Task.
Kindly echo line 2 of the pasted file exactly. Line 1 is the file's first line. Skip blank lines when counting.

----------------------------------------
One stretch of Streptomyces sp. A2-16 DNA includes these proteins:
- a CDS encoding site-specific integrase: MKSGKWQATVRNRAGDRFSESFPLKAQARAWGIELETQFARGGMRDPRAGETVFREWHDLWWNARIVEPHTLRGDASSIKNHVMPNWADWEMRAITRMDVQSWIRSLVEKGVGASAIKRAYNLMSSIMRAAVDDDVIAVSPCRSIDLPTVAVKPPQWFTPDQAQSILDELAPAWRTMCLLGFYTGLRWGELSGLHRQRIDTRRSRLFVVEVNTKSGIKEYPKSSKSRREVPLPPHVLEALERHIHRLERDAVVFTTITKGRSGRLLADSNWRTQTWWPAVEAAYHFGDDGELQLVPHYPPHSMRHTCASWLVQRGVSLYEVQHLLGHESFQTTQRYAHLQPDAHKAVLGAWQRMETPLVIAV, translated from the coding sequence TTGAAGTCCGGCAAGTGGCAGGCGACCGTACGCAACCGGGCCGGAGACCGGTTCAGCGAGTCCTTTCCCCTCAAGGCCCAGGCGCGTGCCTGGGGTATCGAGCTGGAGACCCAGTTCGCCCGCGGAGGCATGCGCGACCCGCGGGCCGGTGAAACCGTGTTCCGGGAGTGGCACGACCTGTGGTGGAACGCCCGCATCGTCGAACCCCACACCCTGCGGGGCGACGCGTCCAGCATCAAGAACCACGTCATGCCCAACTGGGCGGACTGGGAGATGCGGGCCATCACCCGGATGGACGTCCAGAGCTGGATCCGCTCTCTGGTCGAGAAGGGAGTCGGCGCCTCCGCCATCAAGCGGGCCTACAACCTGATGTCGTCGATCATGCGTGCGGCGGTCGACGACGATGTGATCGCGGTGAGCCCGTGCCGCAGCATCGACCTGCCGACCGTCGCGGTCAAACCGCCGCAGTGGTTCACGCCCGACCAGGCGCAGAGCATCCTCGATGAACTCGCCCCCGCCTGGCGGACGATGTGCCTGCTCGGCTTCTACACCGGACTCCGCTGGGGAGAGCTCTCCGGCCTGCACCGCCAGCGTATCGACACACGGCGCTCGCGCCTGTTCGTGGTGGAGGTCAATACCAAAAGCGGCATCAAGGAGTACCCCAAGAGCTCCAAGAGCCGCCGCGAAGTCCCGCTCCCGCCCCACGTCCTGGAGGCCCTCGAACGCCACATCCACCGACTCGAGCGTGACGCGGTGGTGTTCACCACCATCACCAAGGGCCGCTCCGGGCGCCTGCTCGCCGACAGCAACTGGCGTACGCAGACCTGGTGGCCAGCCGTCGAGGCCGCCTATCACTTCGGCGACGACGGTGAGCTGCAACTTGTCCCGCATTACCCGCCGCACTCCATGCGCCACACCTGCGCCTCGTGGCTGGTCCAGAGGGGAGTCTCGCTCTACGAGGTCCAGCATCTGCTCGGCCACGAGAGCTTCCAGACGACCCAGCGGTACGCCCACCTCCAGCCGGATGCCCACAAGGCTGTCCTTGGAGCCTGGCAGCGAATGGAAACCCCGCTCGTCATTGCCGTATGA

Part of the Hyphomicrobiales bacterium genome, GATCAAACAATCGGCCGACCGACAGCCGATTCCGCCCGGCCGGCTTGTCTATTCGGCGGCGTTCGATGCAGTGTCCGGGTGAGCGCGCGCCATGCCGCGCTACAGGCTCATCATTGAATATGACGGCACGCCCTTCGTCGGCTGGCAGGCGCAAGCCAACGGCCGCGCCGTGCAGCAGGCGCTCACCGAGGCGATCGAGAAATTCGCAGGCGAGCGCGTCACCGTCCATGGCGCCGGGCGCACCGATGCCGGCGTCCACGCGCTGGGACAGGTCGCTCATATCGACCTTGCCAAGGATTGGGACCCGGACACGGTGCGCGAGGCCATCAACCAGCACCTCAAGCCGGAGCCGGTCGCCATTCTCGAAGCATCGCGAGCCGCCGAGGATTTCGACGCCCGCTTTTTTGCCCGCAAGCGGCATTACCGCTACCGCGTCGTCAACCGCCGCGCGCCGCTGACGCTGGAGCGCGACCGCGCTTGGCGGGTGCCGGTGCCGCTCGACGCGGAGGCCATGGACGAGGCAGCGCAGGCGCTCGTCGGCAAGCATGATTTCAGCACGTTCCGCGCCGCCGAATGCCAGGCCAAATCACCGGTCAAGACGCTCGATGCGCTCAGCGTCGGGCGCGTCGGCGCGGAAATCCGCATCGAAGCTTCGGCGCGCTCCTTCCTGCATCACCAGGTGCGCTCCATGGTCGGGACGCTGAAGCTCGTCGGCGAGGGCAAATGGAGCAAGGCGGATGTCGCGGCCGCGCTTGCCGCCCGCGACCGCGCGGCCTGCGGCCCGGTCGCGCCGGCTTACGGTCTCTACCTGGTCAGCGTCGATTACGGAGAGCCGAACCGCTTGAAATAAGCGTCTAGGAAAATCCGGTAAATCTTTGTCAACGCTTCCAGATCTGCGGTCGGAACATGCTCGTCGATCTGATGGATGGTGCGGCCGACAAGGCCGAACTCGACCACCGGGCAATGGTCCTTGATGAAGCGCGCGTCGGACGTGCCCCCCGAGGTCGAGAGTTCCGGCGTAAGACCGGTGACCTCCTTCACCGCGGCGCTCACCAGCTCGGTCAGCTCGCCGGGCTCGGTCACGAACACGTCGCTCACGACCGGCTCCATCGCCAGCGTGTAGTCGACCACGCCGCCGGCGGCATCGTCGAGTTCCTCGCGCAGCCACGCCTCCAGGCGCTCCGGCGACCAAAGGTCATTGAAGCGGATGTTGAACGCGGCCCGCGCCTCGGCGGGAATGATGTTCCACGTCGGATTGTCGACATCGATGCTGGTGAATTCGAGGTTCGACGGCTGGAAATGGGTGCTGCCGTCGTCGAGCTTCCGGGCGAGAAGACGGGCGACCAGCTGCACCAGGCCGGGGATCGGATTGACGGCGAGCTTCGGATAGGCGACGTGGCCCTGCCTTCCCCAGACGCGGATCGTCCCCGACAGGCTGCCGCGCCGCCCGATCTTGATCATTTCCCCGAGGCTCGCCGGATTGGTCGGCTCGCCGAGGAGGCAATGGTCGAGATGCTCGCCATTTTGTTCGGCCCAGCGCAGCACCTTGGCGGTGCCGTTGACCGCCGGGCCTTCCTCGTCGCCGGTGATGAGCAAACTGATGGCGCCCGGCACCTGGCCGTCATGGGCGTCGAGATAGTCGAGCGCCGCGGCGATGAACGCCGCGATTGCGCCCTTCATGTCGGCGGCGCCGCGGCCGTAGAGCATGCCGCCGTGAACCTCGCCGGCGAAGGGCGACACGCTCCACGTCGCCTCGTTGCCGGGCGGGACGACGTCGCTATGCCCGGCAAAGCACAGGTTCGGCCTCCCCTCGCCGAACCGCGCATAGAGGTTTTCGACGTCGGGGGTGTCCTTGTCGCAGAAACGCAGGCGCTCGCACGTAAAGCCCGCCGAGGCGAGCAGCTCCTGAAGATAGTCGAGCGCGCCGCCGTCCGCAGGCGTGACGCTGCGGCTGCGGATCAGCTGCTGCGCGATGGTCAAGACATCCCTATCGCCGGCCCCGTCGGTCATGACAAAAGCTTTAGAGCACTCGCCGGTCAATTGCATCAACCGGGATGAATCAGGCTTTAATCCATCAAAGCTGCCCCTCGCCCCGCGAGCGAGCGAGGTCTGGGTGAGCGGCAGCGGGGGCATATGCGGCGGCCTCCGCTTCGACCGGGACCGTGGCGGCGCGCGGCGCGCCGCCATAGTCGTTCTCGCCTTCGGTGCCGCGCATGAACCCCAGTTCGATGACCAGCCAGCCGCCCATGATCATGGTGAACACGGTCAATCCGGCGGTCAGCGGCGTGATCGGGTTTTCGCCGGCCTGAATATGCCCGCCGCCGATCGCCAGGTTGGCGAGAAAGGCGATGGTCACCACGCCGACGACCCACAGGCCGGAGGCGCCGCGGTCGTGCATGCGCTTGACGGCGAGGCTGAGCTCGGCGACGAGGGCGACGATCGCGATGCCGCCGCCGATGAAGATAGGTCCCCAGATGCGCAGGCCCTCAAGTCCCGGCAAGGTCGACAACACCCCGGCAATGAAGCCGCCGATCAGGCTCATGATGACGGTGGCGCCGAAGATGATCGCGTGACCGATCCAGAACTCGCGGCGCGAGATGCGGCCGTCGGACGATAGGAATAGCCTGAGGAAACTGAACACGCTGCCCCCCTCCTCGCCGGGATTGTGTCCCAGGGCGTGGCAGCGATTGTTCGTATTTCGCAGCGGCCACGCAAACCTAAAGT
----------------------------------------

- a CDS encoding site-specific integrase: MKSGKWQATVRNRAGDRFSESFPLKAQARAWGIELETQFARGGMRDPRAGETVFREWHDLWWNARIVEPHTLRGDASSIKNHVMPNWADWEMRAITRMDVQSWIRSLVEKGVGASAIKRAYNLMSSIMRAAVDDDVIAVSPCRSIDLPTVAVKPPQWFTPDQAQSILDELAPAWRTMCLLGFYTGLRWGELSGLHRQRIDTRRSRLFVVEVNTKSGIKEYPKSSKSRREVPLPPHVLEALERHIHRLERDAVVFTTITKGRSGRLLADSNWRTQTWWPAVEAAYHFGDDGELQLVPHYPPHSMRHTCASWLVQRGVSLYEVQHLLGHESFQTTQRYAHLQPDAHKAVLGAWQRMETPLVIAV, translated from the coding sequence TTGAAGTCCGGCAAGTGGCAGGCGACCGTACGCAACCGGGCCGGAGACCGGTTCAGCGAGTCCTTTCCCCTCAAGGCCCAGGCGCGTGCCTGGGGTATCGAGCTGGAGACCCAGTTCGCCCGCGGAGGCATGCGCGACCCGCGGGCCGGTGAAACCGTGTTCCGGGAGTGGCACGACCTGTGGTGGAACGCCCGCATCGTCGAACCCCACACCCTGCGGGGCGACGCGTCCAGCATCAAGAACCACGTCATGCCCAACTGGGCGGACTGGGAGATGCGGGCCATCACCCGGATGGACGTCCAGAGCTGGATCCGCTCTCTGGTCGAGAAGGGAGTCGGCGCCTCCGCCATCAAGCGGGCCTACAACCTGATGTCGTCGATCATGCGTGCGGCGGTCGACGACGATGTGATCGCGGTGAGCCCGTGCCGCAGCATCGACCTGCCGACCGTCGCGGTCAAACCGCCGCAGTGGTTCACGCCCGACCAGGCGCAGAGCATCCTCGATGAACTCGCCCCCGCCTGGCGGACGATGTGCCTGCTCGGCTTCTACACCGGACTCCGCTGGGGAGAGCTCTCCGGCCTGCACCGCCAGCGTATCGACACACGGCGCTCGCGCCTGTTCGTGGTGGAGGTCAATACCAAAAGCGGCATCAAGGAGTACCCCAAGAGCTCCAAGAGCCGCCGCGAAGTCCCGCTCCCGCCCCACGTCCTGGAGGCCCTCGAACGCCACATCCACCGACTCGAGCGTGACGCGGTGGTGTTCACCACCATCACCAAGGGCCGCTCCGGGCGCCTGCTCGCCGACAGCAACTGGCGTACGCAGACCTGGTGGCCAGCCGTCGAGGCCGCCTATCACTTCGGCGACGACGGTGAGCTGCAACTTGTCCCGCATTACCCGCCGCACTCCATGCGCCACACCTGCGCCTCGTGGCTGGTCCAGAGGGGAGTCTCGCTCTACGAGGTCCAGCATCTGCTCGGCCACGAGAGCTTCCAGACGACCCAGCGGTACGCCCACCTCCAGCCGGATGCCCACAAGGCTGTCCTTGGAGCCTGGCAGCGAATGGAAACCCCGCTCGTCATTGCCGTATGA